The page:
The opening night of Soho Rushes Short Film Festival started off rather unexpectedly with a 105-minute film. Having shown various shorts at Rushes over the years, director Jan Dunn was in attendance at Curzon Soho to discuss her new feature-length film, The Calling. Having moved into features, Dunn described shorts as an excellent opportunity for filmmakers to ‘exercise their muscles’ and show what they can do. In this light, shorts are seen as a stepping-stone to other projects. This attitude could be detected in some of the films showing at the festival. With glossy productions and an animation category that included two commercials, sometimes screenings felt more like showcases for insiders to spot and hire new talent. This year saw a concerted effort to bring in outside audiences with new screenings at the ICA but there is no escaping the fact that RSSF, based in Soho at the epicentre of London’s creative industries and production companies, is essentially an industry-focused festival. This can be a little distancing for those less commercially minded. Indeed a day of seminars and master classes at BAFTA was fantastically interesting for burgeoning filmmakers wishing to hear about funding opportunities and technical developments but not quite so exciting for those interested in seeing the works themselves.
That is not to say that there isn’t a need for this type of festival. The capital has alternative calendar fixtures, such as London Short Film Festival, which cater to public audiences. It is great that this type of focal point for the industry exists, but at the same time there is a sense that if an event is too introspective, the professionals won’t get an outside perspective on the works and the general public will miss out on some of the gems in the programme. And there were gems to be seen.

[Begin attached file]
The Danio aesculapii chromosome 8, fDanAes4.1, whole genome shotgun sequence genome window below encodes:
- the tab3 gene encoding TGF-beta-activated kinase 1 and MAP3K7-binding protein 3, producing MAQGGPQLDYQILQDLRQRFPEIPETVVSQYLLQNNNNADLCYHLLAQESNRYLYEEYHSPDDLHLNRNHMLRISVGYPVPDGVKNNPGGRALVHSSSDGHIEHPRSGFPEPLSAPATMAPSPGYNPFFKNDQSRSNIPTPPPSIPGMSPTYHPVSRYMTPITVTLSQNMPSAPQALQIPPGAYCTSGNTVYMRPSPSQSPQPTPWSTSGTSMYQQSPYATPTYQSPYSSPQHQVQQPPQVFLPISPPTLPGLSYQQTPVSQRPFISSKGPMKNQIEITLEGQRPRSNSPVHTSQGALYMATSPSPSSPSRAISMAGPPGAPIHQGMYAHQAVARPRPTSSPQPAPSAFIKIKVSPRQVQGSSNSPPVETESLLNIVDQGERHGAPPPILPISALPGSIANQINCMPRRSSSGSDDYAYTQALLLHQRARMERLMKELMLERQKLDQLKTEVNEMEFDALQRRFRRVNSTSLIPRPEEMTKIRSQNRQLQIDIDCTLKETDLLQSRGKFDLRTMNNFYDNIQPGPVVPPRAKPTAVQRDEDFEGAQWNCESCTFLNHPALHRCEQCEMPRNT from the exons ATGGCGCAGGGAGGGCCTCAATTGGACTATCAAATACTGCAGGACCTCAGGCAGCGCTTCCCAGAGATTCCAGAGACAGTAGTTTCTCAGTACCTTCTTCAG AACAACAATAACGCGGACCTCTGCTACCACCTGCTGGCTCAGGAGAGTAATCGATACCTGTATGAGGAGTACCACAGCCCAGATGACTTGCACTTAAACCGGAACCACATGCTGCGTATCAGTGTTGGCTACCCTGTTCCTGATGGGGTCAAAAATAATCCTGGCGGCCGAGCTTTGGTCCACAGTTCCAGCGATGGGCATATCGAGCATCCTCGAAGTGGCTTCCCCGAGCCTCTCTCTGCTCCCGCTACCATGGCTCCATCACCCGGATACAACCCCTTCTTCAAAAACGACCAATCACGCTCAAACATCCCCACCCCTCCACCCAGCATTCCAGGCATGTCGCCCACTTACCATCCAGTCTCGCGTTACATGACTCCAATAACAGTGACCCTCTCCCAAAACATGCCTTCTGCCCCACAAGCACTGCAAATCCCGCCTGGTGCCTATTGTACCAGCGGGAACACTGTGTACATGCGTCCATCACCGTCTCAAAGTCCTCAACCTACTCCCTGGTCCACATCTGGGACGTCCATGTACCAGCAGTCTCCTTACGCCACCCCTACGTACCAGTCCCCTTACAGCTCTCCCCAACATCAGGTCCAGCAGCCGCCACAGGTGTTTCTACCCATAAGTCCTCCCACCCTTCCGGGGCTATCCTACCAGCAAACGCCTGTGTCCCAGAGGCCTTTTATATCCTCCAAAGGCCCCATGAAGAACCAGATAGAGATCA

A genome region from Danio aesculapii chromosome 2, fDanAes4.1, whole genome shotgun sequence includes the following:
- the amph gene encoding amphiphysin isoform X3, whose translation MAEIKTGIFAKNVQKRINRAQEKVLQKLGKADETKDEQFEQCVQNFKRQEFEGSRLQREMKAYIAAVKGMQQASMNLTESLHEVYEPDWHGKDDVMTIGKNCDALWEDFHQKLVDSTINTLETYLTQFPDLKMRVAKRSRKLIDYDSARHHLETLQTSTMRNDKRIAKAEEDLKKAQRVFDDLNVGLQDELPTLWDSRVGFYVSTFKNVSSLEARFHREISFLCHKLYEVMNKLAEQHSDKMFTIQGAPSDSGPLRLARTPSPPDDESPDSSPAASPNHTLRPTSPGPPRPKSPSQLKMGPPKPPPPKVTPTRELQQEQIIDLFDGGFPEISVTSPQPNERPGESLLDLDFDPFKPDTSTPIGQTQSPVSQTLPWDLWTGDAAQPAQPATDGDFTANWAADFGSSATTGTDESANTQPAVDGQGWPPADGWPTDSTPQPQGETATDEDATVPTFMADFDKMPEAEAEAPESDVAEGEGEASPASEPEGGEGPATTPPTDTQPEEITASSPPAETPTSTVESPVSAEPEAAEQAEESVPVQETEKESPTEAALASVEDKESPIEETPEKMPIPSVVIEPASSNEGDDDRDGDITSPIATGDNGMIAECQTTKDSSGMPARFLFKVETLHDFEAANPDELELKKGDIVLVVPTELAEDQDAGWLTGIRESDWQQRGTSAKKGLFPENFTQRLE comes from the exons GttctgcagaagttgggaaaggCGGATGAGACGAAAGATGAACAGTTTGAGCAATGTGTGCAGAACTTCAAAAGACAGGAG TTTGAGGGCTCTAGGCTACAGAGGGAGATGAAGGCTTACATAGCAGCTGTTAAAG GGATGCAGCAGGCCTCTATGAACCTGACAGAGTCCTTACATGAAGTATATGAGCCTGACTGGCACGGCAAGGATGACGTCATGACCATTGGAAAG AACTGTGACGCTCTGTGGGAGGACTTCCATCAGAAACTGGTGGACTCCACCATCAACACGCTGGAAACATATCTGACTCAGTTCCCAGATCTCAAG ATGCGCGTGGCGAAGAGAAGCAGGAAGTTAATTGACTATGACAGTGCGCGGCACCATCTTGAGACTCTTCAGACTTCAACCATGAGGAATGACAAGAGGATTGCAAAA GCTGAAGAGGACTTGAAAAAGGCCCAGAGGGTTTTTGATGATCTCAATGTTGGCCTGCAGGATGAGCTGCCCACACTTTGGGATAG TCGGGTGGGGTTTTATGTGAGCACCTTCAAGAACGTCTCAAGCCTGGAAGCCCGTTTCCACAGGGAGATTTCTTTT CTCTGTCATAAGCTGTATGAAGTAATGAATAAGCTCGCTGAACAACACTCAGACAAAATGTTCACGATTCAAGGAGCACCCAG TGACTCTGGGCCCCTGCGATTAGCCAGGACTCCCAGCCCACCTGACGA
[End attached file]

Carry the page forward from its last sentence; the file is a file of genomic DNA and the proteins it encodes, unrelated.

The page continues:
Introduced as one of the strongest categories in the festival, the animation screening at the ICA had some excellent works and was also nicely eclectic, with a mix of stop-motion, cartoons and 3D work. Particularly inventive was Txt Island, which showed the development of a beach resort on an unspoilt desert island, using only plastic lettering and a peg signage panel. There were lovely touches as swimming alligators and leaping fire were created out of the simplest typography. Photograph of Jesus, which took a look at the work of a picture library, also used stop motion to enchanting effect. Based on an interview with one of the picture researchers, the film visually represented some of the more ridiculous requests received at the library (photographs of Jesus, a picture of Hitler at the 1948 Olympics in London). Origami Yetis swung between filing cabinets as Jack the Ripper tore paper cuts into the bodies of his victims. The overall winner of the category, This Way Up, involved a similarly charming physical type of comedy as two funeral directors struggled to carry a coffin back to their parlour. Echoing the comic choreography of silent cinema, the timing was spot-on and the 3D animation had a beautiful Gothic quality as the two figures made their way across swampy moors.
These films, and many more throughout the festival, were carefully considered works that wonderfully fitted the definition given by actress Pauline McLynn at the Q&A that accompanied The Calling: a successful short should be a ‘beautiful sonnet’. RSSF screens some fantastic work and it deserves to be visible to those both inside and outside the industry.